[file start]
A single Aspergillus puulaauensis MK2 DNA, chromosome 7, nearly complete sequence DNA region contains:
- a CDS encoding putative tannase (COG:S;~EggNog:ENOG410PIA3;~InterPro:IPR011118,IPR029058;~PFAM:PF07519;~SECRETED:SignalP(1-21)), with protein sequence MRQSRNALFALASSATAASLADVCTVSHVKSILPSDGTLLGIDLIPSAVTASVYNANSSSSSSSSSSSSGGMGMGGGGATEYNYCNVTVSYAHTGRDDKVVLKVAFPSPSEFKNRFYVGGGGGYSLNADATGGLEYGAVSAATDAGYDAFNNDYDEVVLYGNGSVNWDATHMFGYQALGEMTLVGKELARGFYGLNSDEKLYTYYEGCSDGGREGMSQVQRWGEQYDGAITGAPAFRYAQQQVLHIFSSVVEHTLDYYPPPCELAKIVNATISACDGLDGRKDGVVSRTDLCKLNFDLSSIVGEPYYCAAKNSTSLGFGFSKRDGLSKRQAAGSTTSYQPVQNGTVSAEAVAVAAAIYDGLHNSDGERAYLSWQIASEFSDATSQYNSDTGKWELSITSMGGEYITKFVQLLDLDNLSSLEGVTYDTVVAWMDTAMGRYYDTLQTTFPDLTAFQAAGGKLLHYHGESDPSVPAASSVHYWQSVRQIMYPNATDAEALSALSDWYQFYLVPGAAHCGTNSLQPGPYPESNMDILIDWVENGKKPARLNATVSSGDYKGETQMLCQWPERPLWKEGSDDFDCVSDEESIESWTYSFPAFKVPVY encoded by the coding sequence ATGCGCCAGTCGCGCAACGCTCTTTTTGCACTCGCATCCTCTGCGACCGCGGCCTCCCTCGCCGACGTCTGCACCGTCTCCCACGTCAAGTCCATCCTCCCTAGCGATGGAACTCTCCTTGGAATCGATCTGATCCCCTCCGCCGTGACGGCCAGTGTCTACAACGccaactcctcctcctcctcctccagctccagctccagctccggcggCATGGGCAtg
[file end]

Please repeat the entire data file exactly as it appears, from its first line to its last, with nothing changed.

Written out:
A single Aspergillus puulaauensis MK2 DNA, chromosome 7, nearly complete sequence DNA region contains:
- a CDS encoding putative tannase (COG:S;~EggNog:ENOG410PIA3;~InterPro:IPR011118,IPR029058;~PFAM:PF07519;~SECRETED:SignalP(1-21)), with protein sequence MRQSRNALFALASSATAASLADVCTVSHVKSILPSDGTLLGIDLIPSAVTASVYNANSSSSSSSSSSSSGGMGMGGGGATEYNYCNVTVSYAHTGRDDKVVLKVAFPSPSEFKNRFYVGGGGGYSLNADATGGLEYGAVSAATDAGYDAFNNDYDEVVLYGNGSVNWDATHMFGYQALGEMTLVGKELARGFYGLNSDEKLYTYYEGCSDGGREGMSQVQRWGEQYDGAITGAPAFRYAQQQVLHIFSSVVEHTLDYYPPPCELAKIVNATISACDGLDGRKDGVVSRTDLCKLNFDLSSIVGEPYYCAAKNSTSLGFGFSKRDGLSKRQAAGSTTSYQPVQNGTVSAEAVAVAAAIYDGLHNSDGERAYLSWQIASEFSDATSQYNSDTGKWELSITSMGGEYITKFVQLLDLDNLSSLEGVTYDTVVAWMDTAMGRYYDTLQTTFPDLTAFQAAGGKLLHYHGESDPSVPAASSVHYWQSVRQIMYPNATDAEALSALSDWYQFYLVPGAAHCGTNSLQPGPYPESNMDILIDWVENGKKPARLNATVSSGDYKGETQMLCQWPERPLWKEGSDDFDCVSDEESIESWTYSFPAFKVPVY encoded by the coding sequence ATGCGCCAGTCGCGCAACGCTCTTTTTGCACTCGCATCCTCTGCGACCGCGGCCTCCCTCGCCGACGTCTGCACCGTCTCCCACGTCAAGTCCATCCTCCCTAGCGATGGAACTCTCCTTGGAATCGATCTGATCCCCTCCGCCGTGACGGCCAGTGTCTACAACGccaactcctcctcctcctcctccagctccagctccagctccggcggCATGGGCAtg